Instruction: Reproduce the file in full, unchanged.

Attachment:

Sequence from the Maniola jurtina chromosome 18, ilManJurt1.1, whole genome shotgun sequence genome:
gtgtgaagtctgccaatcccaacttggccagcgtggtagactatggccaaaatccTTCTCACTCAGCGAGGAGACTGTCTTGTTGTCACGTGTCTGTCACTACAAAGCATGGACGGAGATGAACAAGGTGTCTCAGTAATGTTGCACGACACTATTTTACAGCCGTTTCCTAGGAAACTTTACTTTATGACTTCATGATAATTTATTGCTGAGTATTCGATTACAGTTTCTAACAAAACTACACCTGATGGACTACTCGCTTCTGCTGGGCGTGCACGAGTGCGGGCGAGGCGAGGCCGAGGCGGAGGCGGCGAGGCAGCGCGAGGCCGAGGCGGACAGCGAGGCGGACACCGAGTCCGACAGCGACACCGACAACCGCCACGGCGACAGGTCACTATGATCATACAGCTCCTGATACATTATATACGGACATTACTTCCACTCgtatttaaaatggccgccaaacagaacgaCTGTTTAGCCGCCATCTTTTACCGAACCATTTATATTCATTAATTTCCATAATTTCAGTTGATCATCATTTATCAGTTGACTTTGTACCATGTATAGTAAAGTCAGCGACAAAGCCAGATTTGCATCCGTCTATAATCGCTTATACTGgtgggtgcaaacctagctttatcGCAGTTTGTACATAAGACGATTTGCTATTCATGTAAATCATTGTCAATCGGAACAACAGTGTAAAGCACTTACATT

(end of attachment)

Sequence from the Maniola jurtina chromosome 18, ilManJurt1.1, whole genome shotgun sequence genome:
gtgtgaagtctgccaatcccaacttggccagcgtggtagactatggccaaaatccTTCTCACTCAGCGAGGAGACTGTCTTGTTGTCACGTGTCTGTCACTACAAAGCATGGACGGAGATGAACAAGGTGTCTCAGTAATGTTGCACGACACTATTTTACAGCCGTTTCCTAGGAAACTTTACTTTATGACTTCATGATAATTTATTGCTGAGTATTCGATTACAGTTTCTAACAAAACTACACCTGATGGACTACTCGCTTCTGCTGGGCGTGCACGAGTGCGGGCGAGGCGAGGCCGAGGCGGAGGCGGCGAGGCAGCGCGAGGCCGAGGCGGACAGCGAGGCGGACACCGAGTCCGACAGCGACACCGACAACCGCCACGGCGACAGGTCACTATGATCATACAGCTCCTGATACATTATATACGGACATTACTTCCACTCgtatttaaaatggccgccaaacagaacgaCTGTTTAGCCGCCATCTTTTACCGAACCATTTATATTCATTAATTTCCATAATTTCAGTTGATCATCATTTATCAGTTGACTTTGTACCATGTATAGTAAAGTCAGCGACAAAGCCAGATTTGCATCCGTCTATAATCGCTTATACTGgtgggtgcaaacctagctttatcGCAGTTTGTACATAAGACGATTTGCTATTCATGTAAATCATTGTCAATCGGAACAACAGTGTAAAGCACTTACATT